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Census Enumeratoss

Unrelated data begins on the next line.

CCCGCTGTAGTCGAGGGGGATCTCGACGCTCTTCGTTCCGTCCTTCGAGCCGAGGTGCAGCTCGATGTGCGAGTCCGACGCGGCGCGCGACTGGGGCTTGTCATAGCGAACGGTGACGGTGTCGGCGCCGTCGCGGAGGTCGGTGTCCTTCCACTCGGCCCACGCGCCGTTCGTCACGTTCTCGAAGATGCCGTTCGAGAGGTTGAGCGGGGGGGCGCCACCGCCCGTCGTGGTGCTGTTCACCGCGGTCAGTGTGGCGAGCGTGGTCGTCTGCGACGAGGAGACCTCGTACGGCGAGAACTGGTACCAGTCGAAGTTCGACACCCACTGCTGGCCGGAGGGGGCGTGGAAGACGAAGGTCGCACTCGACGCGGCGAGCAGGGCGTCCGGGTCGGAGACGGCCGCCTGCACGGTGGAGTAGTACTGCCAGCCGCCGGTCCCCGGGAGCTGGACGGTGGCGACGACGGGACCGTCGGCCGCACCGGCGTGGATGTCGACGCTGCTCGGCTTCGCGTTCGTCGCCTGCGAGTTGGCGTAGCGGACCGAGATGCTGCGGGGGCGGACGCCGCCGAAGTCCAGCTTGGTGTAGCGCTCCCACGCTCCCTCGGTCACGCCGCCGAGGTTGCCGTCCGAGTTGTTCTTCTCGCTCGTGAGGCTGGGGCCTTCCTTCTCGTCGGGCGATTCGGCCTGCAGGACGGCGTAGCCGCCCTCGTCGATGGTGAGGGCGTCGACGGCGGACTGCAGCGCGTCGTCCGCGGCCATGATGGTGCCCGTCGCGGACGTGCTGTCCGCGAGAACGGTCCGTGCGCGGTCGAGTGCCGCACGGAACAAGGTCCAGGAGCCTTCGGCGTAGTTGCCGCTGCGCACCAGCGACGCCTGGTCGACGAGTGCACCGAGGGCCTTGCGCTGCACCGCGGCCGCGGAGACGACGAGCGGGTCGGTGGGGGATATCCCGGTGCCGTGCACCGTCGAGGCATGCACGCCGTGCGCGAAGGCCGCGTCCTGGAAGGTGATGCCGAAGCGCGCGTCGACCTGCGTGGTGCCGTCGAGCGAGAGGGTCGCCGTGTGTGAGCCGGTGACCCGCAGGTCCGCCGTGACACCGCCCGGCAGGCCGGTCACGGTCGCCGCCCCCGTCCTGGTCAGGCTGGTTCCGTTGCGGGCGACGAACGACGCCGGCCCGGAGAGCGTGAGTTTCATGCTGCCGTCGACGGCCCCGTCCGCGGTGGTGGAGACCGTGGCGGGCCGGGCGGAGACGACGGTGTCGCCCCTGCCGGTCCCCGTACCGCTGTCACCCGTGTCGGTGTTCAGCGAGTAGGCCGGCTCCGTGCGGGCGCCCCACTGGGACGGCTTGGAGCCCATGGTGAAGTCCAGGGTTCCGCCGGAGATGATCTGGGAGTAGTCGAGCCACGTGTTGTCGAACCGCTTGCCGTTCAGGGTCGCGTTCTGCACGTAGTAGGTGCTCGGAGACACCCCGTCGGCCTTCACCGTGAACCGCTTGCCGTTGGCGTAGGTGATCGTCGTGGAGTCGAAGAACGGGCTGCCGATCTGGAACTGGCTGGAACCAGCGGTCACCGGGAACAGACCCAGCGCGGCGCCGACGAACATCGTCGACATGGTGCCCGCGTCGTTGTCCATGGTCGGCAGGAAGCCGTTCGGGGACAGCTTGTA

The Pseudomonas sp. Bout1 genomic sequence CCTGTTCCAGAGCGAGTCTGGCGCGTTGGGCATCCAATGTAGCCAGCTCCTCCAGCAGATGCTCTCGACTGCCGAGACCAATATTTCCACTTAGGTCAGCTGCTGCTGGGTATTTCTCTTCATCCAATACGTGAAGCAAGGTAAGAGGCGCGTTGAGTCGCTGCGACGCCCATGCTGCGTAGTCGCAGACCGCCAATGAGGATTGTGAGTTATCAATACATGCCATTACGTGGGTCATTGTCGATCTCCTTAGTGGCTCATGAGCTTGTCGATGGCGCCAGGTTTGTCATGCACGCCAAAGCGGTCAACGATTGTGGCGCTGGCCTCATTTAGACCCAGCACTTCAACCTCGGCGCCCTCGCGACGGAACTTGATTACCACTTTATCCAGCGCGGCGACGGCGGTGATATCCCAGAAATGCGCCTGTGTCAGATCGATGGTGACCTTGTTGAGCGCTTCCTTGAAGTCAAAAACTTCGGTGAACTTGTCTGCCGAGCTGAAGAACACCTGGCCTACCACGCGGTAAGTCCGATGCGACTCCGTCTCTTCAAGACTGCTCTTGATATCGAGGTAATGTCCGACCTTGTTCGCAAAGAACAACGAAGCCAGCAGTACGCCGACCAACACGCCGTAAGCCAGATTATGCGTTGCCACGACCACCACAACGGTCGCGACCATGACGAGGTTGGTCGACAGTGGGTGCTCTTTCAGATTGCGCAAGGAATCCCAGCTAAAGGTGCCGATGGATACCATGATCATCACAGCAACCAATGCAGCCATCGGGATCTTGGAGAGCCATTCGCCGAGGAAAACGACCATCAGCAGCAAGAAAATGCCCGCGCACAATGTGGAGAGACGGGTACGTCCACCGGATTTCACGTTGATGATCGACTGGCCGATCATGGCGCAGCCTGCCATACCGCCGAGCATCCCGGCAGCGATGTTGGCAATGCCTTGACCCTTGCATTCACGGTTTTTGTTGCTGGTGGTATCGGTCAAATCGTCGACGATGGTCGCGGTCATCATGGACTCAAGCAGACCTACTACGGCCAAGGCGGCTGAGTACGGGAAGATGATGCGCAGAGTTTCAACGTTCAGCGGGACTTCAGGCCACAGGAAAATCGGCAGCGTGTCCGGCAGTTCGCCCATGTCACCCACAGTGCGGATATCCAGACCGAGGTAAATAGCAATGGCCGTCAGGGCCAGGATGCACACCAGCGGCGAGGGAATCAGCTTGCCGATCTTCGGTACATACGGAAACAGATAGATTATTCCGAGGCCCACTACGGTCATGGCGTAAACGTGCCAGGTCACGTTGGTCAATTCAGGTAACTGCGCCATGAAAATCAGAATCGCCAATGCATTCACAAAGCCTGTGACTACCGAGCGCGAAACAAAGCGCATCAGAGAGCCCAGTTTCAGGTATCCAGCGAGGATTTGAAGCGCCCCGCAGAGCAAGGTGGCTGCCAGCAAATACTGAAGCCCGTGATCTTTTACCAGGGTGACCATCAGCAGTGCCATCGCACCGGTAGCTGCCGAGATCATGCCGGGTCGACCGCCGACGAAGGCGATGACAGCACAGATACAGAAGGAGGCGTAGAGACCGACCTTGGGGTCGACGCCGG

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"There has been considerable talk on j the streets relating to the appointment of census enumerators. It has been openly stated that Jndson has songht to diotate their nomination and judging irora the tenor of his heutenants rem.irks, they have aDnounced tbeir intention of declaring war upon committeeman Helber and Congressman Smith if the seleefeons are not from avowed Alger men. Mr. Helber, when seen regarding aarticle in theNews.reprinted in the Argns ïuesday evening said: "As the impression isbein created that a conflict is on between Mr. Jndson and Cungresssman Smich and his CDnjmitteemen, I take this opportunity of making the following explanation relating to the appointing of the ennmerators. The census appointemnts are under the control of the senators. Senator McMillan, however, at the earnest requêst of Congressamn Smitb, appointed Mr. Smith's friends, Mr. Metcalf, of Adrián, as supervisor cf census of this district, of course only upon the assnrance that Mr. Metcalf make the census appointments in line with the senator's wishes and polioy, and like the honorable man that Mr. Smith is, he is trying to live up to his word, and in doing this he feels not the least unkindly towards Gen. Alger or Mr. Judson, and I do not believe that the latter takes it so. Of course it would be a line stroke of diplomacy of Mr. Judson if he could induce Mr. Smith to be indifferent to his trust and permit him or some of his friends to narue cnumerators hostila to Senator McMillan. This Mr. Smith, however, is not in positjon to permit. He must. be a m an and keeps his pledge and his man as census suspervisor, or at least take the matter' out of the hands of his committee and permit the senator to choose his own enumerators. If honestly trying to carry out his pledges to Mr. McMillan will involve him and his comtnitteemen in a quarrel with the Judson - Pingree - Alger combination. then perhaps it wonld be better f or him to do so. I for my part do not believe they will dare to flgbt him on this account; it would be so signally arbitrary and unjust that it would arouse the indignation of every fair-mmded, disinterested citizen and react in his favor. The game has two sides and Mr. Judson is too shrewd a politician to bring on an open breach with Mr. Smith on such a flimsy excuse. If howfver it comes about, all of Mr. Simth's commttaemen stand by their chief most devotedly, as well as some other people aud they can fight sorue too. He hasn't many lame ducks on his force. "